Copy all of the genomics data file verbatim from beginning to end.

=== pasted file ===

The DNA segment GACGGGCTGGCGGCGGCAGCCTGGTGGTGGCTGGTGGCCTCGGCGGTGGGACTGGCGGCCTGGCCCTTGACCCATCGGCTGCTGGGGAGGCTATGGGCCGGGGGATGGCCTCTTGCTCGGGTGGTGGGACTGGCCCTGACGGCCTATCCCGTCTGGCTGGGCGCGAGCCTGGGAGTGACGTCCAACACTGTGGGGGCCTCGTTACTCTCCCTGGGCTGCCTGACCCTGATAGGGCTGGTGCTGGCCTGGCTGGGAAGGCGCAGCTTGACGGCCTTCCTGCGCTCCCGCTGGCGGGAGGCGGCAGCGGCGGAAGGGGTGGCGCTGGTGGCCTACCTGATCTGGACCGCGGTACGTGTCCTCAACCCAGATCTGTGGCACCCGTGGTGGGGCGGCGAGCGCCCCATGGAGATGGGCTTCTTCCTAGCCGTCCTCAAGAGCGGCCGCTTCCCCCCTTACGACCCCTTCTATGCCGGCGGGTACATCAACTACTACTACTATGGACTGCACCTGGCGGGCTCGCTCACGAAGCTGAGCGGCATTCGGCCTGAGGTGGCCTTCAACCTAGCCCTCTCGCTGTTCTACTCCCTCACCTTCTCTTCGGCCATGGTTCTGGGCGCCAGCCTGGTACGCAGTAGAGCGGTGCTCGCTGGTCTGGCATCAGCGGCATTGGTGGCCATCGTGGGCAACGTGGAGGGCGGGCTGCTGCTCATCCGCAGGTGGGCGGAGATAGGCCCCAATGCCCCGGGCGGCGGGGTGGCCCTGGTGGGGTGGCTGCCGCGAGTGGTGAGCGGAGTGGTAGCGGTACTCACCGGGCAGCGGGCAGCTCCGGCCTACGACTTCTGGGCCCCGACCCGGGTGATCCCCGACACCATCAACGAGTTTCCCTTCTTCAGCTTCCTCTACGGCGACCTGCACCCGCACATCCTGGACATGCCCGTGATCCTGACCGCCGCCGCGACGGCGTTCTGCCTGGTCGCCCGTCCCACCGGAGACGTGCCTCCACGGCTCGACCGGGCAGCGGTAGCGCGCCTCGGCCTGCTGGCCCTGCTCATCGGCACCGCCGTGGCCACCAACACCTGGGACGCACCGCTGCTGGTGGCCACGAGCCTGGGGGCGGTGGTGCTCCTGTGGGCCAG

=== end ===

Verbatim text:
The DNA segment GACGGGCTGGCGGCGGCAGCCTGGTGGTGGCTGGTGGCCTCGGCGGTGGGACTGGCGGCCTGGCCCTTGACCCATCGGCTGCTGGGGAGGCTATGGGCCGGGGGATGGCCTCTTGCTCGGGTGGTGGGACTGGCCCTGACGGCCTATCCCGTCTGGCTGGGCGCGAGCCTGGGAGTGACGTCCAACACTGTGGGGGCCTCGTTACTCTCCCTGGGCTGCCTGACCCTGATAGGGCTGGTGCTGGCCTGGCTGGGAAGGCGCAGCTTGACGGCCTTCCTGCGCTCCCGCTGGCGGGAGGCGGCAGCGGCGGAAGGGGTGGCGCTGGTGGCCTACCTGATCTGGACCGCGGTACGTGTCCTCAACCCAGATCTGTGGCACCCGTGGTGGGGCGGCGAGCGCCCCATGGAGATGGGCTTCTTCCTAGCCGTCCTCAAGAGCGGCCGCTTCCCCCCTTACGACCCCTTCTATGCCGGCGGGTACATCAACTACTACTACTATGGACTGCACCTGGCGGGCTCGCTCACGAAGCTGAGCGGCATTCGGCCTGAGGTGGCCTTCAACCTAGCCCTCTCGCTGTTCTACTCCCTCACCTTCTCTTCGGCCATGGTTCTGGGCGCCAGCCTGGTACGCAGTAGAGCGGTGCTCGCTGGTCTGGCATCAGCGGCATTGGTGGCCATCGTGGGCAACGTGGAGGGCGGGCTGCTGCTCATCCGCAGGTGGGCGGAGATAGGCCCCAATGCCCCGGGCGGCGGGGTGGCCCTGGTGGGGTGGCTGCCGCGAGTGGTGAGCGGAGTGGTAGCGGTACTCACCGGGCAGCGGGCAGCTCCGGCCTACGACTTCTGGGCCCCGACCCGGGTGATCCCCGACACCATCAACGAGTTTCCCTTCTTCAGCTTCCTCTACGGCGACCTGCACCCGCACATCCTGGACATGCCCGTGATCCTGACCGCCGCCGCGACGGCGTTCTGCCTGGTCGCCCGTCCCACCGGAGACGTGCCTCCACGGCTCGACCGGGCAGCGGTAGCGCGCCTCGGCCTGCTGGCCCTGCTCATCGGCACCGCCGTGGCCACCAACACCTGGGACGCACCGCTGCTGGTGGCCACGAGCCTGGGGGCGGTGGTGCTCCTGTGGGCCAG